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AMD R9 290 Review (1600P, 4K and CF)

Rating: 8.5.

A couple of weeks ago AMD launched their R9 290X GPU which took the market by storm … outperforming both GTX Titan and GTX 780 in the majority of situations. Just ahead of the GTX780 ti release from Nvidia – AMD unleash their more affordable high end partner card, the R9 290. How does this card fare against the other high end solutions available today?


Today we test hardware with a 30 inch Apple Cinema HD display (2,560×1,600) and with our new ASUS PQ321QE Ultra HD 4K Monitor (3,840×2,160) which featured recently in Part 2 of our AMD R9 290X review.
The 4K ASUS PQ321QE panel retails with a whopping £2999.99 asking price , however we would expect this cost to drop in 2014.
Setting up this monitor is simple with both AMD and Nvidia hardware (via DisplayPort cable) and we didn’t experience any issues. To achieve a refresh rate of 60hz after the Forceware or Catalyst drivers were installed we enable the Multi Stream Transport mode within a submenu of the Asus PQ321QE.

This review today will  feature comparisons against the fastest R280X card available today – the Sapphire R9 280X Toxic Edition. We also include results from an overclocked Palit GTX770, reference clocked GTX780, a GTX Titan and the class leading MSI GTX780 Lightning – all of which we have reviewed in the past. We also add in results from the AMD R9 290X, so we can analyse the performance differences.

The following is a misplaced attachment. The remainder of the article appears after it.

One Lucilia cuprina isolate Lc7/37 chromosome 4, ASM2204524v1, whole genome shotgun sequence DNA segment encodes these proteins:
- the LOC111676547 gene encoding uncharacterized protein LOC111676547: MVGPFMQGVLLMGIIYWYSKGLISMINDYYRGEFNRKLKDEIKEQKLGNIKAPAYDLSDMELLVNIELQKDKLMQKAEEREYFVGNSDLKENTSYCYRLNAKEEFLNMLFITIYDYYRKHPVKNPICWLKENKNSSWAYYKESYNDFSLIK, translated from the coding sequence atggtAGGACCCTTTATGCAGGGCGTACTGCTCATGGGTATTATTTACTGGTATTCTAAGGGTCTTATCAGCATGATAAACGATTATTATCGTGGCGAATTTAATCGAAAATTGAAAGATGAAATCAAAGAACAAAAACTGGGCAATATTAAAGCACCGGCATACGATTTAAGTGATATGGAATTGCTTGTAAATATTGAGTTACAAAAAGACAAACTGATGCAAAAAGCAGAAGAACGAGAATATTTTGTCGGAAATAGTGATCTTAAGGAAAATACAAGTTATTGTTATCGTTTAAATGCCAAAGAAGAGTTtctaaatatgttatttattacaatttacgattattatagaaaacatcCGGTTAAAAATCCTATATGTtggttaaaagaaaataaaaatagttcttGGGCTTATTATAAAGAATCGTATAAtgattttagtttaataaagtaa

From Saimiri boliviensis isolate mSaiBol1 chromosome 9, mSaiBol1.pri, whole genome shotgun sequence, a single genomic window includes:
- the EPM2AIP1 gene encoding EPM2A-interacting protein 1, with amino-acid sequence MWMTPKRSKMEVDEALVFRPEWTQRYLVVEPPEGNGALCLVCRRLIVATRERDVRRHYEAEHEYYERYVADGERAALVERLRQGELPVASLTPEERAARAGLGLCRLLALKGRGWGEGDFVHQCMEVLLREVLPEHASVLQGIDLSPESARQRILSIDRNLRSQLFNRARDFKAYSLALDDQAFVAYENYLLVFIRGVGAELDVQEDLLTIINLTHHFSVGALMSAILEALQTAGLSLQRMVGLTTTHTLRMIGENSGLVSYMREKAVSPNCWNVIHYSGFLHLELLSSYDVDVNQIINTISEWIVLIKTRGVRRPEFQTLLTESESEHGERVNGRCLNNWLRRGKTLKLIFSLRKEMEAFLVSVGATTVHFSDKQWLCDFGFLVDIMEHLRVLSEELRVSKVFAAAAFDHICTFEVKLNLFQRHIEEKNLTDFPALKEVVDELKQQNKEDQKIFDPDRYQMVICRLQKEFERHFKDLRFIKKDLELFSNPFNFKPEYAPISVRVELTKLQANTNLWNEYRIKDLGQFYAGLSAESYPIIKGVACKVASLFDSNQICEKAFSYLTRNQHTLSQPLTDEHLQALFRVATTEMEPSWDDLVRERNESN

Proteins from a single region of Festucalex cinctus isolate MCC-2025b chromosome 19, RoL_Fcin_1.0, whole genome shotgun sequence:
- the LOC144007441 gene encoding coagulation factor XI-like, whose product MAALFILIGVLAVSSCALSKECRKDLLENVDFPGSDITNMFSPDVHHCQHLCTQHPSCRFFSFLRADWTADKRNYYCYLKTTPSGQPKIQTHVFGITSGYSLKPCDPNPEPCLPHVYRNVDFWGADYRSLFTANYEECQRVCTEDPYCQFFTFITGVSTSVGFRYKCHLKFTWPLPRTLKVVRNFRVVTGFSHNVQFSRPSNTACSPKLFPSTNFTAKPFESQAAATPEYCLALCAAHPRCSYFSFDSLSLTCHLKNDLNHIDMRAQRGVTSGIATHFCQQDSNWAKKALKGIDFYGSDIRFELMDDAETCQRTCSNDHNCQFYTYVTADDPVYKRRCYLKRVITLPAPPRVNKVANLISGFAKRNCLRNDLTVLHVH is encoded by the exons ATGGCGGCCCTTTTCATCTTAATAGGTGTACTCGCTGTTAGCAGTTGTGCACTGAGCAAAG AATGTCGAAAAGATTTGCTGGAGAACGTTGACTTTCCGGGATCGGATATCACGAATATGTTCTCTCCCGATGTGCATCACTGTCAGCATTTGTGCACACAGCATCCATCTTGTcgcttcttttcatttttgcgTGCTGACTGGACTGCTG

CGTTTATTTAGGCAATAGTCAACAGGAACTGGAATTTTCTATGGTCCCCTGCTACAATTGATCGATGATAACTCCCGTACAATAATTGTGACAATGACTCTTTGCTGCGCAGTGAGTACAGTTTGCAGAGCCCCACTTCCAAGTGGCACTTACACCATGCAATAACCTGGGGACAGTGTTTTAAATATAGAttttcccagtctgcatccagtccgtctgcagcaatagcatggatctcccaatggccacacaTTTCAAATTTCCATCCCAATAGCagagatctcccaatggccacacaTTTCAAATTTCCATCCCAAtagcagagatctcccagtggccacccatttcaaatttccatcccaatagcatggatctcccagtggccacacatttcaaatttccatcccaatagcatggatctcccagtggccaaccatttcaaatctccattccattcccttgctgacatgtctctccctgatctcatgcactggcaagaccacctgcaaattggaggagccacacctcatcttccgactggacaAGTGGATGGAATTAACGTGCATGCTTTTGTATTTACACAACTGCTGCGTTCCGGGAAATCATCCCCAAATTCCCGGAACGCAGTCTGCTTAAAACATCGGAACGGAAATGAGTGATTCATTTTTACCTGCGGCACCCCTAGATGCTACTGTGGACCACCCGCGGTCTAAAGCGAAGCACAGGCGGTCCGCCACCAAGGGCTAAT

All cards in this review today have been tested using the latest Catalyst and Forceware drivers (13.11 beta8 and 331.65 respectively).
The R9 290 is clocked slower than the R9 290X, from 1ghz to 947mhz. The STREAM processor count has also been reduced, from 2,816 to 2,560. Texture units also get a downgrade, from 176 to 160. Both cards have 4GB of GDDR5 connected via a very wide 512 bit memory interface running at 1,250mhz (5Gbps effective).

The R9 290, along with the R9 290X and R7 260X features a programmable audio pipeline. The R9 270X and R9 280X don’t. This new TrueAudio technology is designed for game audio artists and engineers, so they can ‘bring their artistic vision beyond sound production into the realm of sound processing’. This technology is intended to transform game audio as programmable shaders transformed graphics in the following ways:

  • Programmable audio pipeline grants artistic freedom to game audio engineers for sound processing.
  • Easy to access through popular audio libraries used by top game developers.
  • Fundamentally redefines the nature of a modern PC graphics card.
  • Spatialization, reverb, mastering limiters and simultaneous voices are only the beginning.

The R9 290 and R290X also bring bridgeless Crossfire to the table as well.

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  • Slashwat

    The price is great, but the cooler is certainly not……. waiting to see modified versions soon

  • Ben

    The prices are hard to ignore, and its good to see Nvidia dropping prices lately too, they had been overcharging for quite some time now

  • Topperfalkon

    I always wondered why they didn’t use a version of the HD7990 cooler. would have made more sense instead of something they probably used on a HD7850

  • Bob (Official)

    Please, get rid of Furmark. It’s meant to stress GPUs at the max temperature before they are permanentely damaged. Nvidia drivers detect when Furmark is running and throttle their cards, so these results are biased. Measure real world power comsumption and temperature from games that are driven by different types of workloads – Rome: Total War 2, L4D 2, Battlefield 4 and GTA.

  • Hi Bob, it has never damaged any GPU in the years we have used it. and we only use it to supplement the temperatures from testing games.

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  • Tonzskie

    I got AMD Radeon R9 290.. and it works great.. All games max graphics.. 😀 Thanks much